Black Dispriviledge

Many people always talk about White Privilege, but very few people even talk about Black Dispriviledge.



Black disprivilege. Why being Black sucks. Unpacking the invisible empty crap sack

This is based off what some Black writer wrote.

What I hate about being Black


50 reasons Why I hate being Black

1. Razor bumps

2. Have problems with taking pictures because of extremely dark skin.

3. Reading about racism in some country you previously liked

4. There is no benefit to being a Black person in a majority Black country or society

5. Driving While Black

6. Shopping While Black

7. People thinking your poor

8. People thinking your dumb

9. People thinking your dangerous

10. Difficult hair

11. Having to work 2 to 3 times harder for the same thing

12. So much discrimination when it comes to getting a job

13. Housing discrimination

14. Reading about your sad history

15. People covering up positive aspects of your history

16. Being insulted

17. Cultural appropriation

18. Non representation

19. Negative images

20. Richest people are foreigners

21. Being victim of hate groups

22. No one cares about you

23. Police brutality

24. Aids

25. No support even in your own community

26. Difficulty in getting a loan

27. Nigger rigged

28. Discrimination in clubs or bars

29. Most Black countries are shitholes

30. Unfair sentencing

31. Discrimination in fashion industry

32. Dependant on other people

33. Some teachers trying to fail you in class

34. Not getting compensated for all the bad things that happened to you

35. People dont like to be around you in large numbers

36. Many other groups of people warn against dating you

37. Dealing with other Black people who dont want to be Black

38. Slave mentality

39. Crab in a barrel mentality

40. Wasted potential

41. We are the only people that work against our self interest

42. Stereotype threat

43. Tallest skyscraper is short

44. Conflicts with other groups. And people constantly messing with you

45. Watching cowardice in your community.

46. So many of your people are ignorant or cowardly.


The European Immigration crisis- Human stupidity at its worst

Homegrown Afroxenophilia vs International Afroxenophobia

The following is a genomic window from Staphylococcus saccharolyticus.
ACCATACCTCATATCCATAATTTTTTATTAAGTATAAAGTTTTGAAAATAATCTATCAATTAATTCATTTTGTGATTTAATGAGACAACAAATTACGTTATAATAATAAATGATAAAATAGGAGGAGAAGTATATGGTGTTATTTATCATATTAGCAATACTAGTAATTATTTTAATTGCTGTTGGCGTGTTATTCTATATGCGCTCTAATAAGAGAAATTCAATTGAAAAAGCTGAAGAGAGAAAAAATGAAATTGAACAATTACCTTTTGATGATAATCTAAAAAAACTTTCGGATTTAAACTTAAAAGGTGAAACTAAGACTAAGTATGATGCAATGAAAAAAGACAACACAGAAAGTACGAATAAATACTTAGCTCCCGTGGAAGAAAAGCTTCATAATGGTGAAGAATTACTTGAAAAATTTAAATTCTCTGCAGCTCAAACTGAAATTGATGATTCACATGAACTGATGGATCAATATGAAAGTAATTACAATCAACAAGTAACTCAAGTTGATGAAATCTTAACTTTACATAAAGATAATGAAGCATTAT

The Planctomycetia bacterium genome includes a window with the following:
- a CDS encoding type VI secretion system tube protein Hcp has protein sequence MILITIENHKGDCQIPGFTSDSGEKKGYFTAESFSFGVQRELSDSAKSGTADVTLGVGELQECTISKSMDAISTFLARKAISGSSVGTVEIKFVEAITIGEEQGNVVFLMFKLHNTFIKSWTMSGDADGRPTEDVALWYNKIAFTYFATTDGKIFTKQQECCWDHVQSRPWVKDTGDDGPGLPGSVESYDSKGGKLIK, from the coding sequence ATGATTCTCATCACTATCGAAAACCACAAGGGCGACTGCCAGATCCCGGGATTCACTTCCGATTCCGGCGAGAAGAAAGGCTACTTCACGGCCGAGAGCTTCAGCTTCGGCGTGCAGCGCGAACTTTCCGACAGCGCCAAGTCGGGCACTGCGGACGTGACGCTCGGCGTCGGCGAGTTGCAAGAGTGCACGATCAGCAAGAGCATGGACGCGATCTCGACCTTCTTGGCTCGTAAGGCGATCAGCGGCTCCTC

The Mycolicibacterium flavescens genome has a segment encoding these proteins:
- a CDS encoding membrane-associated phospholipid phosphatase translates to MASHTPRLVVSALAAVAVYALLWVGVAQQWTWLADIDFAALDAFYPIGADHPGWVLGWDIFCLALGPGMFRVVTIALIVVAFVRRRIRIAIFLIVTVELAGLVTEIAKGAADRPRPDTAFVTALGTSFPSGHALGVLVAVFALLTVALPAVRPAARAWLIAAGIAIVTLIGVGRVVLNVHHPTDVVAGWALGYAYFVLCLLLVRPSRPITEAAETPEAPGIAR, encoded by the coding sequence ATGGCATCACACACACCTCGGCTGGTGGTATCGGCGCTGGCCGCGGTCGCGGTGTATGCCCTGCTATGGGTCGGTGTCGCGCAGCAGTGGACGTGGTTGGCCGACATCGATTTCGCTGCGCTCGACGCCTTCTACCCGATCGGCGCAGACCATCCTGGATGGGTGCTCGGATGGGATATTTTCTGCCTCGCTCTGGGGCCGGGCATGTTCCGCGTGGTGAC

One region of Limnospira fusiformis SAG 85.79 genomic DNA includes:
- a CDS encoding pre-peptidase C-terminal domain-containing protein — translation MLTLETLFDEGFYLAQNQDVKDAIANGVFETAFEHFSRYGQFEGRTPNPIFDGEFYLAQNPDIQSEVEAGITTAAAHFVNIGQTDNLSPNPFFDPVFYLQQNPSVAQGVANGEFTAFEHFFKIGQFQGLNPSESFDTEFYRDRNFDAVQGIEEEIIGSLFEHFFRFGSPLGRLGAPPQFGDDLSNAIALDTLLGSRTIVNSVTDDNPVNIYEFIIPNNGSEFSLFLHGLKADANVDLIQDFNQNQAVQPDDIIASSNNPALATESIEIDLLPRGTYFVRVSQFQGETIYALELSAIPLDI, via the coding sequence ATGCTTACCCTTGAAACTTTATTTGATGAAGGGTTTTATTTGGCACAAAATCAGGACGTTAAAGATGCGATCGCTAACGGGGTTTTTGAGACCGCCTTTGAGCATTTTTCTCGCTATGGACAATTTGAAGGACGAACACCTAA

focus exposing the antiblack racism of certain nationalies

Why would they travel somewhere without any means of protecting themselves

1. Where are immigrants coming from

2. Could use money and energy to fix their own countries

People pay smugglers 3200 per person

3. Media glorification and demonization

3. Need to end monopolies

4. Not my problem. Here is a list if your country. Nato intervention is your problem

5. Be happy with African success


African food is the next big thing, says chef at Ghana Kitchen pop-up

Food movement: Zoe Adjonyoh at her pop-up in Clapham

Updated: 07:36, 22 April 2015

The chef behind a Ghanaian pop-up restaurant believes London is seeing the beginning of an explosion in  African food.

Zoe Adjonyoh, whose Ghana Kitchen is in Clapham until the end of next month, hopes to make the cuisine less “intimidating” to encourage diners to try it.

Adjonyoh, 37, told the Standard: “There is a very fast-growing community of people in my age group, second generation, who are doing supper clubs and pop-ups representing their cuisine, whether that’s Sierra Leone or Ethiopia, Nigeria or Ghana. There is a new food movement in African cuisine.

“Some of it is intimidating, like the names of the dishes. It’s about acclimatising to it. I’m familiarising people with the ingredients and restyling it with names people can understand.”

The chef, originally from Woolwich, has a Ghanaian father and an Irish mother. Now living in east London, she has brought her Ghana Kitchen to the King & Co pub on Clapham Park Road.

“When Chinese and Indian food first arrived in the UK it was repurposed to make it accessible to the audience here,” she said. “Without making it accessible you don’t reach a wider audience. This will do the same for Ghanaian food, I hope. You walk down a high street and you’ve got four or five Italians, Mexicans — why isn’t African food on that map?”

The menu includes nkatenkwan — spiced peanut stew — and jollof, a rice dish with meat, fish or vegetables.

She has “remodelled and refined” these traditional dishes, based on family recipes.

She explained: “My dad would come home with weird and wonderful ingredients and cook stuff, also my mum would cook those dishes.

“It was her interpretation of his food then my interpretation. There are similarities in the food cultures between Ireland and Ghana. Big families, big plates of food, people eating together. The diet is quite simple in terms of staples.

In the next five years I think we are going to see a massive explosion in African food, first being represented at street food level, which will lead to the high street.”